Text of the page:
Software Development Management: Meeting Expectations
By Adam Kolawa, Parasoft CEO and Co-Founder
Establishing management’s expectation about what defines a completed requirement is essential for driving greater productivity. With expectations clearly defined, the team does not need to waste time trying to figure out exactly what is expected when—or constantly reworking the code to remedy misunderstandings.
Understanding these expectations is just the beginning though. Actually satisfying them can be a daunting task, considering the complexity of software development. Having an automated infrastructure that continually and objectively measures compliance with management’s expectations is vital for making them a reality—without delaying projects or disrupting the team’s optimal workflow.
An SDM system like Parasoft Concerto alleviates this burden by centralizing a defined policy and invoking policy-driven tasks across a distributed development environment. The ultimate goal is passive interaction with the user. The system is an invisible infrastructure that guides the user to achieve policy compliance; it works imperceptibly unless a team member does not comply with management’s defined expectations. Essentially, it is like an EKG system hooked up to a hospital patient. If everything is fine, it runs inconspicuously in the background. But if the patient starts to flatline, alarms are sounded—and the staff knows to react immediately.
Systems like this ensure the continued productivity of resources that are acutely aware of management’s expectations. They also bring new resources up to speed rapidly.
Policy Example—Every Requirement Must Have a Test Case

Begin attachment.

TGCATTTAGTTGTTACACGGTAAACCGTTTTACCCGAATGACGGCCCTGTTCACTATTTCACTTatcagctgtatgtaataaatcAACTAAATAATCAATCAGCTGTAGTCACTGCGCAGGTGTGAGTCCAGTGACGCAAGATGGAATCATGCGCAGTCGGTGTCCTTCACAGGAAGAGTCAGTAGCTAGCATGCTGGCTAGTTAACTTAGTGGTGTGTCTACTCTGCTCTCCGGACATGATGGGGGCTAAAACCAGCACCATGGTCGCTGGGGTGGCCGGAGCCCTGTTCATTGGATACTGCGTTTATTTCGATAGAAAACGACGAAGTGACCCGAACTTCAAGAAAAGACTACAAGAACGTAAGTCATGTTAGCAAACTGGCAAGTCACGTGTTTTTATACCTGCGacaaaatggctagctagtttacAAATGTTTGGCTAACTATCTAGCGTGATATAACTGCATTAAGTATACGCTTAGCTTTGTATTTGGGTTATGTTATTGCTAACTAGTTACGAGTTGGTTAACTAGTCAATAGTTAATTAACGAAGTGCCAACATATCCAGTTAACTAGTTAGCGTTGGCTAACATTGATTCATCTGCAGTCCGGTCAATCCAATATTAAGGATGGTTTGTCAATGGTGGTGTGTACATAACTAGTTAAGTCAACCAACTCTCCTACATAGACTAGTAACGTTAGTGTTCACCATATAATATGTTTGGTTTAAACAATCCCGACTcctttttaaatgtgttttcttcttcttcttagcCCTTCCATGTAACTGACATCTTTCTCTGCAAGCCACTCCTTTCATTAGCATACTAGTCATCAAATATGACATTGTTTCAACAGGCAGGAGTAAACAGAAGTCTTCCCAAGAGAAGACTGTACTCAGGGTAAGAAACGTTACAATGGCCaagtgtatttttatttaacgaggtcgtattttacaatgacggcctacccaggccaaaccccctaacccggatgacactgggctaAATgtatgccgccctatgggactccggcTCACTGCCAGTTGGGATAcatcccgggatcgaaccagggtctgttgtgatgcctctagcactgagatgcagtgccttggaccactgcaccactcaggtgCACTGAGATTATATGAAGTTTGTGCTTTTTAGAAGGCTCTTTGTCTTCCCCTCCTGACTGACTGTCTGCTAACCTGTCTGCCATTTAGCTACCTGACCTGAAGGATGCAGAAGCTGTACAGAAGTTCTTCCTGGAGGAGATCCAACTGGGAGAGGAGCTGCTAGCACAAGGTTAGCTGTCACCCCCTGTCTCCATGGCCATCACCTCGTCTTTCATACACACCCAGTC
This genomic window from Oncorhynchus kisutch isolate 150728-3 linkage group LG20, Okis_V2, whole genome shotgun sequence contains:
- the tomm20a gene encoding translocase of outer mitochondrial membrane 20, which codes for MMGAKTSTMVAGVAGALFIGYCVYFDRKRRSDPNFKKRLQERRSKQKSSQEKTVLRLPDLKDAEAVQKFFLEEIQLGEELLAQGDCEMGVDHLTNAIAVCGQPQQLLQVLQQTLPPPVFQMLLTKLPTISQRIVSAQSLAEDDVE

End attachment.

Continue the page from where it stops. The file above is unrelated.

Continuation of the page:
Software development organizations typically establish formal or informal internal quality policies to ensure the consistent quality of their code. For instance, many internal development policies mandate that every requirement must be validated with a passing test case before it is considered “implemented.”
To help teams implement such a policy, Parasoft Concerto automatically correlates requirements to code and test cases. The system can confirm if the artifacts required by the policy are actually completed. Furthermore, it collects the results of the nightly test case execution to ensure that code is behaving correctly, as defined by the requirement.
Without a system like Parasoft Concerto, implementing even a simple policy like this one can be a daunting effort. Parasoft Concerto will not only remind the developer that a task (in this case, creating a test case) must be completed in order to comply with the policy, but it will also keep management informed of policy compliance. Such centralized policy management and compliance reporting is vital to ensuring that management requests are actually achieved.
Demonstrating Compliance with Industry- or Government-mandated Policies
Some industry segments must not only define required practices via a policy, but also measure and report on compliance to that policy. In industries where software drives devices that impact human life—for instance, the medical device, defense, and aerospace industries—software development policy definition and compliance is driven by government or industry entities. Traditionally, industries like these have layered in manual practices to accommodate government or industry initiatives, and the lack of centralization or automation of these additional tasks bog down productivity.
For these industries, the challenge is not only achieving compliance, but also improving productivity in order to stay competitive with rapidly-evolving business requirements. Parasoft Concerto takes management expectations, which are defined as a policy, and converts them into actionable, measurable tasks. This helps the organization ensure process consistency while agilely adapting to changing market trends, regulatory environments, and customer demands.
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